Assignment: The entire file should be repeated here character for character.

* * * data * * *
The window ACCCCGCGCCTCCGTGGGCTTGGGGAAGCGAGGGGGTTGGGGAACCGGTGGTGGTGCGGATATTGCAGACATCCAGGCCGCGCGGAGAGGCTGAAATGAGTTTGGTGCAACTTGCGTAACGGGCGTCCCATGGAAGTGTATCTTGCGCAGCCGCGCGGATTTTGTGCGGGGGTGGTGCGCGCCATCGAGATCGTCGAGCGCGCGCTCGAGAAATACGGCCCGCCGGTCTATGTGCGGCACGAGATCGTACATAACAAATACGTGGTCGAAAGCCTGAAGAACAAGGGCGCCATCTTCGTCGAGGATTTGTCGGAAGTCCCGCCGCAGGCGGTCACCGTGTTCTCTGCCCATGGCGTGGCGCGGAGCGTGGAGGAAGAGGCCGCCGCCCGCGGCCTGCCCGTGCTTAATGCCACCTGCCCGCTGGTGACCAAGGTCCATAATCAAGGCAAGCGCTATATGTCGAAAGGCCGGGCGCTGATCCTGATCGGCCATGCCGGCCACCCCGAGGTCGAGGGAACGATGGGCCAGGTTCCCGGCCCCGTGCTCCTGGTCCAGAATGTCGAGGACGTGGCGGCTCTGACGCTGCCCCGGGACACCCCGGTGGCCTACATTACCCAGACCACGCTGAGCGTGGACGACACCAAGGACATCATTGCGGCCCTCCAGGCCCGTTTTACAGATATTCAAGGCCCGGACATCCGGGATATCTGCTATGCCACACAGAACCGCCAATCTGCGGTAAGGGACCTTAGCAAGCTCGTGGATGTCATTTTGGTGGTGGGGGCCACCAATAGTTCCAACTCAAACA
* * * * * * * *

The window ACCCCGCGCCTCCGTGGGCTTGGGGAAGCGAGGGGGTTGGGGAACCGGTGGTGGTGCGGATATTGCAGACATCCAGGCCGCGCGGAGAGGCTGAAATGAGTTTGGTGCAACTTGCGTAACGGGCGTCCCATGGAAGTGTATCTTGCGCAGCCGCGCGGATTTTGTGCGGGGGTGGTGCGCGCCATCGAGATCGTCGAGCGCGCGCTCGAGAAATACGGCCCGCCGGTCTATGTGCGGCACGAGATCGTACATAACAAATACGTGGTCGAAAGCCTGAAGAACAAGGGCGCCATCTTCGTCGAGGATTTGTCGGAAGTCCCGCCGCAGGCGGTCACCGTGTTCTCTGCCCATGGCGTGGCGCGGAGCGTGGAGGAAGAGGCCGCCGCCCGCGGCCTGCCCGTGCTTAATGCCACCTGCCCGCTGGTGACCAAGGTCCATAATCAAGGCAAGCGCTATATGTCGAAAGGCCGGGCGCTGATCCTGATCGGCCATGCCGGCCACCCCGAGGTCGAGGGAACGATGGGCCAGGTTCCCGGCCCCGTGCTCCTGGTCCAGAATGTCGAGGACGTGGCGGCTCTGACGCTGCCCCGGGACACCCCGGTGGCCTACATTACCCAGACCACGCTGAGCGTGGACGACACCAAGGACATCATTGCGGCCCTCCAGGCCCGTTTTACAGATATTCAAGGCCCGGACATCCGGGATATCTGCTATGCCACACAGAACCGCCAATCTGCGGTAAGGGACCTTAGCAAGCTCGTGGATGTCATTTTGGTGGTGGGGGCCACCAATAGTTCCAACTCAAACA